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Richard says that as consciousness appears normally, it is always an awareness of something. But there is a special state in which there is no content to consciousness except consciousness itself - this is the state of Asamprajnata Samadhi.

In fact, Purusa never has content in the way we usually think of it. And yet all our experience is had by virtue of Purusa. Perhaps we can say that Purusa contains all but in undifferentiated form? And maybe that is why Purusa is bliss - if it contains all, it lacks nothing and therefore is the epitome of complete satisfaction.

Our obsession with the form and name of objects and experiences prevents us from accessing this innate and foundational happiness which is the result of a deep relaxation and purification of the mind. Our minds are always busy, analyzing, debating or maybe heavy - plugged into a video game, food etc..

… and hence we experience the suffering of ignorance - not knowing who we are - the knot of ego wrapped around our pleasures and pains.

In presenting this yogic koan, Richard offers the opportunity to stop and ponder deeply on its meaning. Through understanding its meaning may be derived the further opportunity to experience some deeper and more subtle truth on the level of experience.

Consciousness is always conscious of something - when we are contemplating that thing, it fills the mind and our mental impression or vritti appears to be “self-luminous”. The vritti appears to be imbued with consciousness itself.

But how could that be possible? Since it is I who am witnessing the vritti with my consciousness? As an object of our attention somehow it seems as if our own innate consciousness has jumped across the gap between subject and object. Now consciousness appears to be in the vritti and we are looking at it.

A vrittis colors the experience of Purusa in the same way a red flower would color a transparent crystal when placed in proximity. The crystal itself is not affected by the presence or absence of an object which can reflect in it.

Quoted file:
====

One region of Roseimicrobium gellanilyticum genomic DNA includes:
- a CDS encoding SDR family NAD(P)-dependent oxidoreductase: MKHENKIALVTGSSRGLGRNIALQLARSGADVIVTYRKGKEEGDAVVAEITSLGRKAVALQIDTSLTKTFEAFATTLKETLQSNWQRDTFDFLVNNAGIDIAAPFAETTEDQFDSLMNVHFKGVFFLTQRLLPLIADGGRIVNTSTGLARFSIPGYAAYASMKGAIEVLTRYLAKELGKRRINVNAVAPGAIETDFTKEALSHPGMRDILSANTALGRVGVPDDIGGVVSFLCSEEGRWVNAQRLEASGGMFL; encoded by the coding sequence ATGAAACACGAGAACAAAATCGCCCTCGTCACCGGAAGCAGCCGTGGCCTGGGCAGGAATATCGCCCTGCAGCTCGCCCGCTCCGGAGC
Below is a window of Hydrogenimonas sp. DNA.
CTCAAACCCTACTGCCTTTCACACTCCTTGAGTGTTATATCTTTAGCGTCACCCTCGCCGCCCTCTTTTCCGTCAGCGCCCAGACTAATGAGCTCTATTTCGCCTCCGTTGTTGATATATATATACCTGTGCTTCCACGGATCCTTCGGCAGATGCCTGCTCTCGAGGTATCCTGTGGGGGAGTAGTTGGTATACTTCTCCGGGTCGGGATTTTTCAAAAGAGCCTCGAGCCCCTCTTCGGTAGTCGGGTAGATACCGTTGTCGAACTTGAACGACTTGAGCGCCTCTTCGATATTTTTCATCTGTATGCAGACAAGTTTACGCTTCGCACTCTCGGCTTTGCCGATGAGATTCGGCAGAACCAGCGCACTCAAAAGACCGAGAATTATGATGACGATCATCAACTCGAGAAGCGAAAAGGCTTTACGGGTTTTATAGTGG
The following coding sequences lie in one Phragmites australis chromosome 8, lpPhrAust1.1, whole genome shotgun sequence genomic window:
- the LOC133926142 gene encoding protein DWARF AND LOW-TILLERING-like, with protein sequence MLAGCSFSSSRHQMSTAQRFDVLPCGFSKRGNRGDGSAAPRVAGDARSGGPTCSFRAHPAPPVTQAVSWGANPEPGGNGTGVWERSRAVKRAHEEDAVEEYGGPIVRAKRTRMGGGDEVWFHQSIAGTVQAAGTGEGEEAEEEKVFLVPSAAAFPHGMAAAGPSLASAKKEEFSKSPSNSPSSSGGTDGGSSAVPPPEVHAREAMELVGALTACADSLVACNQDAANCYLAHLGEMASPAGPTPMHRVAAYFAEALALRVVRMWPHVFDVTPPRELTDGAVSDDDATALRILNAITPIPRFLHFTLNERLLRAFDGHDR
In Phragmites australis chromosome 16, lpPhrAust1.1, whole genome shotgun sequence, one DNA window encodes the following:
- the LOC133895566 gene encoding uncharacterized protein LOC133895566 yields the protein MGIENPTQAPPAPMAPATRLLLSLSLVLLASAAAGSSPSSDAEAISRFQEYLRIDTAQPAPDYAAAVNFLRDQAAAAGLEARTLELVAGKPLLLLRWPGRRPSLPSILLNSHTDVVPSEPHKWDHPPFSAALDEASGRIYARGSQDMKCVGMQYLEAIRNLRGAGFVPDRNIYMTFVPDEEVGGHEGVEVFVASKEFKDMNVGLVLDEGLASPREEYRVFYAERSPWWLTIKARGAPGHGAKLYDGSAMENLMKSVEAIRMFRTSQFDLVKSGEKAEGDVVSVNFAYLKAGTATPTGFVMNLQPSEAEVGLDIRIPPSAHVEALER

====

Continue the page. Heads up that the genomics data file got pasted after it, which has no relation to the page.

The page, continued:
In experiencing the red flower coloring the crystal of the Purusa, we think that Purusa is red, we think that redness is its characteristic - redness becomes its defining quality - since crystal is transparent.

In fact, as we know, experience constantly mutates, and so we experience Purusa being colored by many changing vrittis - no wonder he is so hard to see.

But if you stop for a moment, or better still, for a long moment and ponder on the fact that the content of consciousness is something you are observing - and then, once you have clearly recognized that, if you look at whichever vritti is currently present, as an object, as something you are looking at, then for a moment, you are the Seer established in its own essential nature.

This is nothing other than meditation - except in meditation we deliberately choose a vritti as our object of attention and we attempt to maintain focus for as long as possible.

In this way the perspective of seer and seen is established. When attention is focused on one vritti it is understood that I and the vritti are distinct. The longer this state is maintained, the firmer will become this conviction and experience.

Krishnamacharya: "Yoga is an awareness, a type of knowing.  Yoga will end in awareness. Yoga is arresting the fluctuations of the mind as said in the Yoga  Sutras (of Patanjali): citta vritti nirodha.  When the mind is without any movement, maybe for a quarter of an hour, or even quarter of a minute, you will realize that yoga is of the nature of infinite awareness, infinite knowing.  There is no other object there."